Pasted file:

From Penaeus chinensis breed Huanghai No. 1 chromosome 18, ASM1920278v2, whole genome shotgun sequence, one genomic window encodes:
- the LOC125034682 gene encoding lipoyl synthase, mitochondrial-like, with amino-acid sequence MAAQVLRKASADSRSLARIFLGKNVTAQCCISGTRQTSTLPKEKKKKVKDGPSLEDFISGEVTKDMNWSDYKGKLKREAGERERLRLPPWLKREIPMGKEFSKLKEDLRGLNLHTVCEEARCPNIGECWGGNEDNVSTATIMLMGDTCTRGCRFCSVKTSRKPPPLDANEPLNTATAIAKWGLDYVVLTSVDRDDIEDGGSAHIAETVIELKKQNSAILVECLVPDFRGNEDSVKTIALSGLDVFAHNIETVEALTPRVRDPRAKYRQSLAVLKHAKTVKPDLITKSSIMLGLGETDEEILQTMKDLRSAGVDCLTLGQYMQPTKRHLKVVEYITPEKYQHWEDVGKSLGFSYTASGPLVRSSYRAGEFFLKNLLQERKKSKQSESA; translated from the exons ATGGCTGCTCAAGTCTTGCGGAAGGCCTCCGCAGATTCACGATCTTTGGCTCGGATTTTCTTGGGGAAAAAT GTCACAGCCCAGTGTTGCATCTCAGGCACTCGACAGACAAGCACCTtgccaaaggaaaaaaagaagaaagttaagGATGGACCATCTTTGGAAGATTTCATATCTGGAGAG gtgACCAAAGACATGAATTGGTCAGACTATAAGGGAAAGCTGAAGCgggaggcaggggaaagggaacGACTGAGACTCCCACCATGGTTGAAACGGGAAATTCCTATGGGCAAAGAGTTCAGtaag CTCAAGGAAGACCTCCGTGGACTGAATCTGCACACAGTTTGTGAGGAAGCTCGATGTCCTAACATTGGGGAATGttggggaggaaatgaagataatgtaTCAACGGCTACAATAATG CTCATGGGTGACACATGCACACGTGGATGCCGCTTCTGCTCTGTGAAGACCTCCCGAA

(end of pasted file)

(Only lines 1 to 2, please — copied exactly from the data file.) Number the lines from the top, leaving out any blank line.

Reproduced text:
From Penaeus chinensis breed Huanghai No. 1 chromosome 18, ASM1920278v2, whole genome shotgun sequence, one genomic window encodes:
- the LOC125034682 gene encoding lipoyl synthase, mitochondrial-like, with amino-acid sequence MAAQVLRKASADSRSLARIFLGKNVTAQCCISGTRQTSTLPKEKKKKVKDGPSLEDFISGEVTKDMNWSDYKGKLKREAGERERLRLPPWLKREIPMGKEFSKLKEDLRGLNLHTVCEEARCPNIGECWGGNEDNVSTATIMLMGDTCTRGCRFCSVKTSRKPPPLDANEPLNTATAIAKWGLDYVVLTSVDRDDIEDGGSAHIAETVIELKKQNSAILVECLVPDFRGNEDSVKTIALSGLDVFAHNIETVEALTPRVRDPRAKYRQSLAVLKHAKTVKPDLITKSSIMLGLGETDEEILQTMKDLRSAGVDCLTLGQYMQPTKRHLKVVEYITPEKYQHWEDVGKSLGFSYTASGPLVRSSYRAGEFFLKNLLQERKKSKQSESA; translated from the exons ATGGCTGCTCAAGTCTTGCGGAAGGCCTCCGCAGATTCACGATCTTTGGCTCGGATTTTCTTGGGGAAAAAT GTCACAGCCCAGTGTTGCATCTCAGGCACTCGACAGACAAGCACCTtgccaaaggaaaaaaagaagaaagttaagGATGGACCATCTTTGGAAGATTTCATATCTGGAGAG gtgACCAAAGACATGAATTGGTCAGACTATAAGGGAAAGCTGAAGCgggaggcaggggaaagggaacGACTGAGACTCCCACCATGGTTGAAACGGGAAATTCCTATGGGCAAAGAGTTCAGtaag CTCAAGGAAGACCTCCGTGGACTGAATCTGCACACAGTTTGTGAGGAAGCTCGATGTCCTAACATTGGGGAATGttggggaggaaatgaagataatgtaTCAACGGCTACAATAATG CTCATGGGTGACACATGCACACGTGGATGCCGCTTCTGCTCTGTGAAGACCTCCCGAA